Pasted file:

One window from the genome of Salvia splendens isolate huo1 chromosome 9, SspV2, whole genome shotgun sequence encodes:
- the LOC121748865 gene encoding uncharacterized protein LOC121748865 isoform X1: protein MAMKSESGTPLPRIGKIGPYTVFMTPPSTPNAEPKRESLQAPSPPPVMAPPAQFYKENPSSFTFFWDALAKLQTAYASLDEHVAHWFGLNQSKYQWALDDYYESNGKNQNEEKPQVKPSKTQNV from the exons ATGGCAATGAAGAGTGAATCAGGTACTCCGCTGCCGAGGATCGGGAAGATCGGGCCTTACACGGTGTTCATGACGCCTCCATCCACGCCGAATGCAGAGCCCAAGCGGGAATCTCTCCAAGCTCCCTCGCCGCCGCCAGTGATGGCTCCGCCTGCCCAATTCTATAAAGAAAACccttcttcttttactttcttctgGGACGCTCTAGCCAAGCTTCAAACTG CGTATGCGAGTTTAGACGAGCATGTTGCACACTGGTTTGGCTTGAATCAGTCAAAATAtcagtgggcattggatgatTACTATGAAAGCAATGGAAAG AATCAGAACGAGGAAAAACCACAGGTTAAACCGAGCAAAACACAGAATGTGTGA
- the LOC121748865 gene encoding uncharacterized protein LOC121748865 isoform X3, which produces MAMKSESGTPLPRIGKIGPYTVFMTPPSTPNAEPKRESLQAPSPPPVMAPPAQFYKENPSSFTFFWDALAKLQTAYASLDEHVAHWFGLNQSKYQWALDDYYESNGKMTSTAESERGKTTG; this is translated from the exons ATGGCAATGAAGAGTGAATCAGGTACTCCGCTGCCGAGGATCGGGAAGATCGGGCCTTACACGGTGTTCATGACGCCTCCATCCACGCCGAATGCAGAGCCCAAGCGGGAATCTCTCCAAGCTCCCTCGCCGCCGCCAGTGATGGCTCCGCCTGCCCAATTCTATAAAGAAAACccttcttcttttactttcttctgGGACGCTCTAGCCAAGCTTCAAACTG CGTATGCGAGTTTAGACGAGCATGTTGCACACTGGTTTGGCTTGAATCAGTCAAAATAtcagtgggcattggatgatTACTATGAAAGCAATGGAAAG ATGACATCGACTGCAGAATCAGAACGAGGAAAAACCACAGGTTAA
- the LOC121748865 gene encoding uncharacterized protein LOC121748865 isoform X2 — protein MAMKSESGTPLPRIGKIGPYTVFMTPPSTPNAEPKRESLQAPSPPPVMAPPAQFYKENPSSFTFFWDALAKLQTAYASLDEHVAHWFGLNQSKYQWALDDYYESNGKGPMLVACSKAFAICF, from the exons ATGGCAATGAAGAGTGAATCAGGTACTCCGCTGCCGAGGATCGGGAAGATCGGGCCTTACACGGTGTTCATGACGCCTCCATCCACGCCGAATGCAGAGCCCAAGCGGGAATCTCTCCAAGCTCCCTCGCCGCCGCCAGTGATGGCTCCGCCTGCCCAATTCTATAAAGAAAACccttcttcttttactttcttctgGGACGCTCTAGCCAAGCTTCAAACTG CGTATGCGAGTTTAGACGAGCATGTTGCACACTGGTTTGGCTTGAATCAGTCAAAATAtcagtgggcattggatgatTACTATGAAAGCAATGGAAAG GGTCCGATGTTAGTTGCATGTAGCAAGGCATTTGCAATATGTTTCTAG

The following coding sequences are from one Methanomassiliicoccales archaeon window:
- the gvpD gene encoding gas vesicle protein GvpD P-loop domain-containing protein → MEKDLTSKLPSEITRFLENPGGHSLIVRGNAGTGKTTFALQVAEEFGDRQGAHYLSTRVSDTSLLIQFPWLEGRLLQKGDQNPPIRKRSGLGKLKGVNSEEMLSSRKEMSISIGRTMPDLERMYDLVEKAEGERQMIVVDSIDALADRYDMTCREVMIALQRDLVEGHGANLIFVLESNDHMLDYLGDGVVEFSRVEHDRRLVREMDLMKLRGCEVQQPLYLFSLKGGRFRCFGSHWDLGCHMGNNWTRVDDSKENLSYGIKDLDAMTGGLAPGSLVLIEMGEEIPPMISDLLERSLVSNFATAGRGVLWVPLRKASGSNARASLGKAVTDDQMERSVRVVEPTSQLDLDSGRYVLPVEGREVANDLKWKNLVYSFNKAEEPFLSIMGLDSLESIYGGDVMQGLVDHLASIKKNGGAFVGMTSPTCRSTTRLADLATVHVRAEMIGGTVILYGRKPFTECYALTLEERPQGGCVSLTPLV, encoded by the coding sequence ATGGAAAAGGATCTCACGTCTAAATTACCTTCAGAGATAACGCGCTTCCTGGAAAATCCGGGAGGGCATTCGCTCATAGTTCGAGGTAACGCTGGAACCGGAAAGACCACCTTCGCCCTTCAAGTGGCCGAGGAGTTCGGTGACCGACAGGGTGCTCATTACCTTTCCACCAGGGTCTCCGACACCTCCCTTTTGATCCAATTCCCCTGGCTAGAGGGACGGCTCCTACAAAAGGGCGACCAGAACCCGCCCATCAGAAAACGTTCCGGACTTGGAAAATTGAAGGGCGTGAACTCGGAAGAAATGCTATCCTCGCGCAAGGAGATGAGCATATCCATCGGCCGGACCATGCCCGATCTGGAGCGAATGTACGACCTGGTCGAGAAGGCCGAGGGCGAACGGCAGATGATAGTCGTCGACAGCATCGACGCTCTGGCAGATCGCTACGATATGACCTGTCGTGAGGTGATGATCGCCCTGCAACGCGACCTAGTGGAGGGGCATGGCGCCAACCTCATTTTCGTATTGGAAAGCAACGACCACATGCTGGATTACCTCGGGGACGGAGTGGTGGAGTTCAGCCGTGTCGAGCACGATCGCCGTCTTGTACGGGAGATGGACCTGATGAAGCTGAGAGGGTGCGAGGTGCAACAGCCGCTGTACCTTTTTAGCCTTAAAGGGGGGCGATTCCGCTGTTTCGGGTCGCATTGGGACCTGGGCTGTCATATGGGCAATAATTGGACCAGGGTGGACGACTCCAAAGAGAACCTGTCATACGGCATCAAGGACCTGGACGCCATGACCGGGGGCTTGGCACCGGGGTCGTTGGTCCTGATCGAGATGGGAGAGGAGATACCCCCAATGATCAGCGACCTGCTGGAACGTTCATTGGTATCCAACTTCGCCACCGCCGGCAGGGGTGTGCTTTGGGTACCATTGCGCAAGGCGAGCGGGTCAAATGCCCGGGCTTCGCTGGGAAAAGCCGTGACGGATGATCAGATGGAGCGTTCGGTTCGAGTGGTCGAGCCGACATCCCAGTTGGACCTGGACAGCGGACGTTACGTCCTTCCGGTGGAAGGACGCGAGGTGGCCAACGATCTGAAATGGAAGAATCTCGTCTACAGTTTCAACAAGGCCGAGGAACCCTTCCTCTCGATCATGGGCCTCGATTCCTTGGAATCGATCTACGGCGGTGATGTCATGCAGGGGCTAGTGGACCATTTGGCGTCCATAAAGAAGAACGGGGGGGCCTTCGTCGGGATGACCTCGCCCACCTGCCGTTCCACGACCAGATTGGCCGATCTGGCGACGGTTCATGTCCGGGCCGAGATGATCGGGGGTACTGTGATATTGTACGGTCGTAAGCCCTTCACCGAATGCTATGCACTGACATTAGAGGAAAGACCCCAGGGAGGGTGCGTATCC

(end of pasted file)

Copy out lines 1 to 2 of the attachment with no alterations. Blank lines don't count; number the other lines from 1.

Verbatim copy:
One window from the genome of Salvia splendens isolate huo1 chromosome 9, SspV2, whole genome shotgun sequence encodes:
- the LOC121748865 gene encoding uncharacterized protein LOC121748865 isoform X1: protein MAMKSESGTPLPRIGKIGPYTVFMTPPSTPNAEPKRESLQAPSPPPVMAPPAQFYKENPSSFTFFWDALAKLQTAYASLDEHVAHWFGLNQSKYQWALDDYYESNGKNQNEEKPQVKPSKTQNV from the exons ATGGCAATGAAGAGTGAATCAGGTACTCCGCTGCCGAGGATCGGGAAGATCGGGCCTTACACGGTGTTCATGACGCCTCCATCCACGCCGAATGCAGAGCCCAAGCGGGAATCTCTCCAAGCTCCCTCGCCGCCGCCAGTGATGGCTCCGCCTGCCCAATTCTATAAAGAAAACccttcttcttttactttcttctgGGACGCTCTAGCCAAGCTTCAAACTG CGTATGCGAGTTTAGACGAGCATGTTGCACACTGGTTTGGCTTGAATCAGTCAAAATAtcagtgggcattggatgatTACTATGAAAGCAATGGAAAG AATCAGAACGAGGAAAAACCACAGGTTAAACCGAGCAAAACACAGAATGTGTGA